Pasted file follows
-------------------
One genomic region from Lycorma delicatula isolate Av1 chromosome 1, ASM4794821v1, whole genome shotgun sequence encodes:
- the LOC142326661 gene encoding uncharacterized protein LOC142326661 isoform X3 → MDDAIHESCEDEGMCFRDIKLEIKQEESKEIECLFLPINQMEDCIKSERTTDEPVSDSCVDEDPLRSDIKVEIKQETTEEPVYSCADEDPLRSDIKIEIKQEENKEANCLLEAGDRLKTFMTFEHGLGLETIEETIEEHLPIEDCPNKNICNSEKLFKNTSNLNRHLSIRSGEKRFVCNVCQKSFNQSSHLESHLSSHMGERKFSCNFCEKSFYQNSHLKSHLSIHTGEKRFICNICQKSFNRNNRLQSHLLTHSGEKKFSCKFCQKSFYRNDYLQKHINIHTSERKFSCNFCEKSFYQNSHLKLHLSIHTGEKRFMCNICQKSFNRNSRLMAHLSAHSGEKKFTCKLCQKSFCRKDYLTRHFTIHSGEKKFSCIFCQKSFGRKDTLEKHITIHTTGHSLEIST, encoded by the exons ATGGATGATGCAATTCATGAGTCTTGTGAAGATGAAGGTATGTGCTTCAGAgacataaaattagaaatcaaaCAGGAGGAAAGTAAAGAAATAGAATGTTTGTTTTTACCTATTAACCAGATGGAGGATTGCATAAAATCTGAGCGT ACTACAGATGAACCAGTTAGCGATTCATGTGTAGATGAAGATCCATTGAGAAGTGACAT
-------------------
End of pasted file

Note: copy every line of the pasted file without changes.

One genomic region from Lycorma delicatula isolate Av1 chromosome 1, ASM4794821v1, whole genome shotgun sequence encodes:
- the LOC142326661 gene encoding uncharacterized protein LOC142326661 isoform X3 → MDDAIHESCEDEGMCFRDIKLEIKQEESKEIECLFLPINQMEDCIKSERTTDEPVSDSCVDEDPLRSDIKVEIKQETTEEPVYSCADEDPLRSDIKIEIKQEENKEANCLLEAGDRLKTFMTFEHGLGLETIEETIEEHLPIEDCPNKNICNSEKLFKNTSNLNRHLSIRSGEKRFVCNVCQKSFNQSSHLESHLSSHMGERKFSCNFCEKSFYQNSHLKSHLSIHTGEKRFICNICQKSFNRNNRLQSHLLTHSGEKKFSCKFCQKSFYRNDYLQKHINIHTSERKFSCNFCEKSFYQNSHLKLHLSIHTGEKRFMCNICQKSFNRNSRLMAHLSAHSGEKKFTCKLCQKSFCRKDYLTRHFTIHSGEKKFSCIFCQKSFGRKDTLEKHITIHTTGHSLEIST, encoded by the exons ATGGATGATGCAATTCATGAGTCTTGTGAAGATGAAGGTATGTGCTTCAGAgacataaaattagaaatcaaaCAGGAGGAAAGTAAAGAAATAGAATGTTTGTTTTTACCTATTAACCAGATGGAGGATTGCATAAAATCTGAGCGT ACTACAGATGAACCAGTTAGCGATTCATGTGTAGATGAAGATCCATTGAGAAGTGACAT